So, tell me more…Why Tie Flies?
Considering the prices of flies available on-line or in-store (originating from China, Kenya and Korea, largely) some might say it’s not worth the trouble of tying your own, but hopefully the first one of these W.T.F.? pieces made the point that the equation variety x size x shade/colour = gazillions, thus buying all that you might need would represent a considerable outlay of the readies, making a strong case for the economic argument of d.i.y..
The more tying you do, the better at it you should become (familiarity with styles, materials and techniques). Believe me, there is a real thrill in catching a fish on a fly of your very own, and giving one of your flies to a friend who catches with it in turn, is another buzz. I regularly give flies to fishing buddies to try, but would feel less inclined to do so after shelling out to commercial providers.
Can you make money from fly tying? A reasonable question, to which the answer is yes and no. There are professional tiers who make a living that way, but by far most tiers are happily amateur. That said, a number of fly retailers do offer a commission percentage on sales for a new pattern that they can market. The big problem, though, is creating something truly unique. Copywriting is difficult, there are always alternative materials to incorporate that can make a fly ‘different’, a variant or derivation rather than a ‘copy’.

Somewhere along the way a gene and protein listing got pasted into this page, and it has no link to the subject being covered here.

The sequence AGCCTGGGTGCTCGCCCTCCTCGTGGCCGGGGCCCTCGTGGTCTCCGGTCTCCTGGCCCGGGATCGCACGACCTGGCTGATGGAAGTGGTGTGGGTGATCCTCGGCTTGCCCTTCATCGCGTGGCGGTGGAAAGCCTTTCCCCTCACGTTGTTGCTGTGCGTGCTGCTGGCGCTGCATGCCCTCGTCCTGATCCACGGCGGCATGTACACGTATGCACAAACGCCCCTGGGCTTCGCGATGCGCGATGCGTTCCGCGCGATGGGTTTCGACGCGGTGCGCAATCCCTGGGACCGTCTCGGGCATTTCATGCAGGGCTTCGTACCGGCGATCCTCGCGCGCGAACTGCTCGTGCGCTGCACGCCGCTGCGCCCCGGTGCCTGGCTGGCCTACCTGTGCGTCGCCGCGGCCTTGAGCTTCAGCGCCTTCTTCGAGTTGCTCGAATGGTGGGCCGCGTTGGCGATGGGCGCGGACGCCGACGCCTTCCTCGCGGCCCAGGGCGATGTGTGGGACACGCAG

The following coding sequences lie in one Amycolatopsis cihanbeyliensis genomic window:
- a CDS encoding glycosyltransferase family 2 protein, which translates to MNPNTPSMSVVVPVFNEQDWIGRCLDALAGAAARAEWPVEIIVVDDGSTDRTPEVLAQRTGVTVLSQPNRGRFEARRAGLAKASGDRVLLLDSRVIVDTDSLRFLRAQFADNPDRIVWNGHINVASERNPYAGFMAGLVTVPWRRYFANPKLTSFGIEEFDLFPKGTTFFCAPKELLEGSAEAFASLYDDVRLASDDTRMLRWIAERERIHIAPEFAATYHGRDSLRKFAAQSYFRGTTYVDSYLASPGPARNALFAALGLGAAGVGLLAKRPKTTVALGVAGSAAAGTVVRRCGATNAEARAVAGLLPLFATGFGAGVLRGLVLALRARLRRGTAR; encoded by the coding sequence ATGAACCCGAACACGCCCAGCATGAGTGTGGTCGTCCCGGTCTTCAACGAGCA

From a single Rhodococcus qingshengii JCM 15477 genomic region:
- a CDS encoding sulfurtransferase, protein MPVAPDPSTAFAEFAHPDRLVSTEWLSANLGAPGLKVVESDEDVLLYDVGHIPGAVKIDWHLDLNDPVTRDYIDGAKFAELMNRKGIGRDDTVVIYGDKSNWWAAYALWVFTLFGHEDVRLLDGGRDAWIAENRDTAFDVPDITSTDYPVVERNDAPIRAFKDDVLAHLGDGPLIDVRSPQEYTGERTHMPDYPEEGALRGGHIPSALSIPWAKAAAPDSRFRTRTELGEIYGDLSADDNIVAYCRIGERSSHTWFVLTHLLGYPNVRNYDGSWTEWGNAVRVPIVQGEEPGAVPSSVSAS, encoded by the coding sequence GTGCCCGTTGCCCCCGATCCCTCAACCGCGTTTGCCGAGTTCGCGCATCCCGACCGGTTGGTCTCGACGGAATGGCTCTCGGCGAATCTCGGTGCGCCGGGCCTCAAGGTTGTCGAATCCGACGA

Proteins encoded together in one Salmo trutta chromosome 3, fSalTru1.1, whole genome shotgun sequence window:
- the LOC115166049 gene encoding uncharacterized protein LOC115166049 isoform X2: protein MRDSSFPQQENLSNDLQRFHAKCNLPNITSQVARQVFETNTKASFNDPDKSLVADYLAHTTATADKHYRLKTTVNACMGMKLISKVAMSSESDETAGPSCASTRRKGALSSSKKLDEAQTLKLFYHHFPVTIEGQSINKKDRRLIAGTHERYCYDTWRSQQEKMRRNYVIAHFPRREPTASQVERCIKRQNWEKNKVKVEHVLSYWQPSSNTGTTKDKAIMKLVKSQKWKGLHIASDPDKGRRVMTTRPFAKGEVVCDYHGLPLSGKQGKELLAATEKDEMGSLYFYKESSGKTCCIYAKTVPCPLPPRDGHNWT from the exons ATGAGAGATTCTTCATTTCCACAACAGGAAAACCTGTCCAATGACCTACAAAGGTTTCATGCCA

Some tiers make money from providing instructional video for the social media and internet platforms. Others can monetise by being specialist tiers; usually traditional/classic Atlantic Salmon flies fetch the finest prices. Some flies are absolute works of art, and are framed rather than ever fished. Fame and reputation command a premium too; most notably, in 2018, a collection of forty-seven of Megan Boyd’s traditional patterns posthumously achieved a record price at auction of £220,000, which equates to each one being worth over £4,680!